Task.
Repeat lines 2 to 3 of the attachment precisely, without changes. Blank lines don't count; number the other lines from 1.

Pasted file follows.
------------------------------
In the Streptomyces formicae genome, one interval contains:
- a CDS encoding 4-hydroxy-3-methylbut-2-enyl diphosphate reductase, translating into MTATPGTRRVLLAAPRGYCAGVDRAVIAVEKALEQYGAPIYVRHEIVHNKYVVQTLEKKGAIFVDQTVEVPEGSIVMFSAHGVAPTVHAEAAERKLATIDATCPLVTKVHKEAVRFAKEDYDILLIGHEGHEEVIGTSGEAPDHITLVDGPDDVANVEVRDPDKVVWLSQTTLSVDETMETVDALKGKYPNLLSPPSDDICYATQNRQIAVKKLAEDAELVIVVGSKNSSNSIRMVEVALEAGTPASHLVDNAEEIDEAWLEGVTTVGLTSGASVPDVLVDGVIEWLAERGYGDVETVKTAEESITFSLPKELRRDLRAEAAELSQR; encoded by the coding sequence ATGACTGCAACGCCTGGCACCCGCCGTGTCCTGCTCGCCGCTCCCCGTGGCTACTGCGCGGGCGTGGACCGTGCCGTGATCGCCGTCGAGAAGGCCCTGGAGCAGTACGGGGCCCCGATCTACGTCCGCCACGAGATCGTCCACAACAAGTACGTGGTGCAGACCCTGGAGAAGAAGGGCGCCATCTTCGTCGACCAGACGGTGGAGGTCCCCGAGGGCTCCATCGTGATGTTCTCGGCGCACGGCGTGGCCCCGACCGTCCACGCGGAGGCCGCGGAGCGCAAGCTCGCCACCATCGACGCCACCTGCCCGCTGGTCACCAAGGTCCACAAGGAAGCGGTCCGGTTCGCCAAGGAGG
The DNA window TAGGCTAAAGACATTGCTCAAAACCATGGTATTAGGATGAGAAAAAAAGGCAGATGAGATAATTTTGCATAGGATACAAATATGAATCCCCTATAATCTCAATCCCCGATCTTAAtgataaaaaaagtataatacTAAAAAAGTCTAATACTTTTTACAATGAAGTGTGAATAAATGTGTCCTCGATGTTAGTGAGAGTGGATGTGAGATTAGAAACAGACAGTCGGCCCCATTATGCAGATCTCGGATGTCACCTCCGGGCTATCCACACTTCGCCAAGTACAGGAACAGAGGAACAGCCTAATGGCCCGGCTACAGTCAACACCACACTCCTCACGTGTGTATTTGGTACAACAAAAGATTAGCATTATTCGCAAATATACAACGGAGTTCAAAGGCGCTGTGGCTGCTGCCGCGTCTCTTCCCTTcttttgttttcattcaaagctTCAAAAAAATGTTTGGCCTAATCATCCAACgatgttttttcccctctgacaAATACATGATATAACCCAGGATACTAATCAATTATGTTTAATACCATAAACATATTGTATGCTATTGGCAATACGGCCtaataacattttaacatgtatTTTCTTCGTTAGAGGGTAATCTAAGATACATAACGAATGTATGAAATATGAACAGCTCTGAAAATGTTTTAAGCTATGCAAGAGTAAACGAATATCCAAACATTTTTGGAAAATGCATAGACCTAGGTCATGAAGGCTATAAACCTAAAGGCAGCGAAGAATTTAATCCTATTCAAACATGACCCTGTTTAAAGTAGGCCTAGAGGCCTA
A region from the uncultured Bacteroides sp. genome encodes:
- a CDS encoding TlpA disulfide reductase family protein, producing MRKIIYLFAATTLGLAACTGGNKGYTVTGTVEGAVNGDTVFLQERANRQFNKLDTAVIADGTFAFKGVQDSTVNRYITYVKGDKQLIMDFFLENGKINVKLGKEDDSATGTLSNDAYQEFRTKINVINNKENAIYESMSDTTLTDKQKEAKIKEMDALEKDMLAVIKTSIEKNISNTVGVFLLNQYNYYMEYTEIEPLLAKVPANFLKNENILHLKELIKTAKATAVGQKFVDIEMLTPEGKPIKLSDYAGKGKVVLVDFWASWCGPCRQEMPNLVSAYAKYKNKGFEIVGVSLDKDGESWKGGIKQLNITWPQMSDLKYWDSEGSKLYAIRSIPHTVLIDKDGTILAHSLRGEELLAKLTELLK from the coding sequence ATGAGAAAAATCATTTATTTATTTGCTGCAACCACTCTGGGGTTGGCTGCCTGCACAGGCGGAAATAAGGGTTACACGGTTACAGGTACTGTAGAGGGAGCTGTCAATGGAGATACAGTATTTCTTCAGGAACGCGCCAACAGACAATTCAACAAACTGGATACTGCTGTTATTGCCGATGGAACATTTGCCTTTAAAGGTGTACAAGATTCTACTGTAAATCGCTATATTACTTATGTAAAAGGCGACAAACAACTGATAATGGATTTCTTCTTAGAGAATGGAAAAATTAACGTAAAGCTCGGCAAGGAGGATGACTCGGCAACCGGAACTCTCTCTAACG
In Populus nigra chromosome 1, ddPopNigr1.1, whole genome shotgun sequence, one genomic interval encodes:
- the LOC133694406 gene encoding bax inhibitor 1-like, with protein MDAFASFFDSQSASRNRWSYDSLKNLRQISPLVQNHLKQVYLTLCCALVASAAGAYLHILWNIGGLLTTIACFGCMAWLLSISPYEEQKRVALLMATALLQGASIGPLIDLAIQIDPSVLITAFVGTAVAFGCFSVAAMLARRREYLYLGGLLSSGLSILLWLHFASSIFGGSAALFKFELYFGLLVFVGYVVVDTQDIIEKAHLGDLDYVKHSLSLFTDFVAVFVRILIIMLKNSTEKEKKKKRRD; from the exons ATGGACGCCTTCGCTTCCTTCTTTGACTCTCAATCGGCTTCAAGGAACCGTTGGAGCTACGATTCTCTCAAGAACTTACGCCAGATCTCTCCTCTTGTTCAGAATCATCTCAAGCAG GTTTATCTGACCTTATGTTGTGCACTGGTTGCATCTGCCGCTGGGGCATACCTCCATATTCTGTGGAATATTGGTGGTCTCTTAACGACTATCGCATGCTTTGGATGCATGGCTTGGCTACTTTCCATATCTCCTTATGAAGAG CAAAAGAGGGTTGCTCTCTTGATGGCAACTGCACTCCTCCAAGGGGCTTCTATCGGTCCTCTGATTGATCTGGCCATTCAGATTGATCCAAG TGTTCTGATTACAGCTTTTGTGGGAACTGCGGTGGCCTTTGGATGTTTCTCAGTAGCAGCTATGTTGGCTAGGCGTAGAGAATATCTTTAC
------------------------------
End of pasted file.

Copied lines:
- a CDS encoding 4-hydroxy-3-methylbut-2-enyl diphosphate reductase, translating into MTATPGTRRVLLAAPRGYCAGVDRAVIAVEKALEQYGAPIYVRHEIVHNKYVVQTLEKKGAIFVDQTVEVPEGSIVMFSAHGVAPTVHAEAAERKLATIDATCPLVTKVHKEAVRFAKEDYDILLIGHEGHEEVIGTSGEAPDHITLVDGPDDVANVEVRDPDKVVWLSQTTLSVDETMETVDALKGKYPNLLSPPSDDICYATQNRQIAVKKLAEDAELVIVVGSKNSSNSIRMVEVALEAGTPASHLVDNAEEIDEAWLEGVTTVGLTSGASVPDVLVDGVIEWLAERGYGDVETVKTAEESITFSLPKELRRDLRAEAAELSQR; encoded by the coding sequence ATGACTGCAACGCCTGGCACCCGCCGTGTCCTGCTCGCCGCTCCCCGTGGCTACTGCGCGGGCGTGGACCGTGCCGTGATCGCCGTCGAGAAGGCCCTGGAGCAGTACGGGGCCCCGATCTACGTCCGCCACGAGATCGTCCACAACAAGTACGTGGTGCAGACCCTGGAGAAGAAGGGCGCCATCTTCGTCGACCAGACGGTGGAGGTCCCCGAGGGCTCCATCGTGATGTTCTCGGCGCACGGCGTGGCCCCGACCGTCCACGCGGAGGCCGCGGAGCGCAAGCTCGCCACCATCGACGCCACCTGCCCGCTGGTCACCAAGGTCCACAAGGAAGCGGTCCGGTTCGCCAAGGAGG
The DNA window TAGGCTAAAGACATTGCTCAAAACCATGGTATTAGGATGAGAAAAAAAGGCAGATGAGATAATTTTGCATAGGATACAAATATGAATCCCCTATAATCTCAATCCCCGATCTTAAtgataaaaaaagtataatacTAAAAAAGTCTAATACTTTTTACAATGAAGTGTGAATAAATGTGTCCTCGATGTTAGTGAGAGTGGATGTGAGATTAGAAACAGACAGTCGGCCCCATTATGCAGATCTCGGATGTCACCTCCGGGCTATCCACACTTCGCCAAGTACAGGAACAGAGGAACAGCCTAATGGCCCGGCTACAGTCAACACCACACTCCTCACGTGTGTATTTGGTACAACAAAAGATTAGCATTATTCGCAAATATACAACGGAGTTCAAAGGCGCTGTGGCTGCTGCCGCGTCTCTTCCCTTcttttgttttcattcaaagctTCAAAAAAATGTTTGGCCTAATCATCCAACgatgttttttcccctctgacaAATACATGATATAACCCAGGATACTAATCAATTATGTTTAATACCATAAACATATTGTATGCTATTGGCAATACGGCCtaataacattttaacatgtatTTTCTTCGTTAGAGGGTAATCTAAGATACATAACGAATGTATGAAATATGAACAGCTCTGAAAATGTTTTAAGCTATGCAAGAGTAAACGAATATCCAAACATTTTTGGAAAATGCATAGACCTAGGTCATGAAGGCTATAAACCTAAAGGCAGCGAAGAATTTAATCCTATTCAAACATGACCCTGTTTAAAGTAGGCCTAGAGGCCTA